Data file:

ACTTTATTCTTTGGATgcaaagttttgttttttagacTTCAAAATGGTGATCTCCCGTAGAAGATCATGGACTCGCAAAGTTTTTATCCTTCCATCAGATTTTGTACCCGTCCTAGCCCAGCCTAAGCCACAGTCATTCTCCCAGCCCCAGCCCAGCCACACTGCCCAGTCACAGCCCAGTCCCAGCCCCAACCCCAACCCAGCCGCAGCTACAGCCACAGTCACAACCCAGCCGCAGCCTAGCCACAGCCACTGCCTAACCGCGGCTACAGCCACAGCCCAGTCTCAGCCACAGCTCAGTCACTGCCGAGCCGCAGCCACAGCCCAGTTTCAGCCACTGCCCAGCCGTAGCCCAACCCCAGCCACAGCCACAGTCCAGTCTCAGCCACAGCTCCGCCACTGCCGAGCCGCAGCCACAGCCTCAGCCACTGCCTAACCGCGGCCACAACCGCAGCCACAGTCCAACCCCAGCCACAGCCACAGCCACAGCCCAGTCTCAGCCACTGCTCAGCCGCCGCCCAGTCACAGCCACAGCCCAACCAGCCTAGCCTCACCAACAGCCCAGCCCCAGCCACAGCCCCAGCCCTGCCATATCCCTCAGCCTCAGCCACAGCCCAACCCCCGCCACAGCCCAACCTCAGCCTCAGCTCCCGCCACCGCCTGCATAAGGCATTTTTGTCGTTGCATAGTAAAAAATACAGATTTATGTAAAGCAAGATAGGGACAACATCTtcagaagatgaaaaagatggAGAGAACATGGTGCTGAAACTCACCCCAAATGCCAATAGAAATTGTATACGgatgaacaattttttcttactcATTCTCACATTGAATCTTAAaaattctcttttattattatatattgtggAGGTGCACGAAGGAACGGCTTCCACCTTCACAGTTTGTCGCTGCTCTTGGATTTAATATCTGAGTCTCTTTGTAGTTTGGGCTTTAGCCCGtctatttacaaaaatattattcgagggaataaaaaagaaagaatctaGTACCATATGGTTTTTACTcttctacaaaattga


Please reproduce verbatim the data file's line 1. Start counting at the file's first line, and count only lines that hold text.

ACTTTATTCTTTGGATgcaaagttttgttttttagacTTCAAAATGGTGATCTCCCGTAGAAGATCATGGACTCGCAAAGTTTTTATCCTTCCATCAGATTTTGTACCCGTCCTAGCCCAGCCTAAGCCACAGTCATTCTCCCAGCCCCAGCCCAGCCACACTGCCCAGTCACAGCCCAGTCCCAGCCCCAACCCCAACCCAGCCGCAGCTACAGCCACAGTCACAACCCAGCCGCAGCCTAGCCACAGCCACTGCCTAACCGCGGCTACAGCCACAGCCCAGTCTCAGCCACAGCTCAGTCACTGCCGAGCCGCAGCCACAGCCCAGTTTCAGCCACTGCCCAGCCGTAGCCCAACCCCAGCCACAGCCACAGTCCAGTCTCAGCCACAGCTCCGCCACTGCCGAGCCGCAGCCACAGCCTCAGCCACTGCCTAACCGCGGCCACAACCGCAGCCACAGTCCAACCCCAGCCACAGCCACAGCCACAGCCCAGTCTCAGCCACTGCTCAGCCGCCGCCCAGTCACAGCCACAGCCCAACCAGCCTAGCCTCACCAACAGCCCAGCCCCAGCCACAGCCCCAGCCCTGCCATATCCCTCAGCCTCAGCCACAGCCCAACCCCCGCCACAGCCCAACCTCAGCCTCAGCTCCCGCCACCGCCTGCATAAGGCATTTTTGTCGTTGCATAGTAAAAAATACAGATTTATGTAAAGCAAGATAGGGACAACATCTtcagaagatgaaaaagatggAGAGAACATGGTGCTGAAACTCACCCCAAATGCCAATAGAAATTGTATACGgatgaacaattttttcttactcATTCTCACATTGAATCTTAAaaattctcttttattattatatattgtggAGGTGCACGAAGGAACGGCTTCCACCTTCACAGTTTGTCGCTGCTCTTGGATTTAATATCTGAGTCTCTTTGTAGTTTGGGCTTTAGCCCGtctatttacaaaaatattattcgagggaataaaaaagaaagaatctaGTACCATATGGTTTTTACTcttctacaaaattga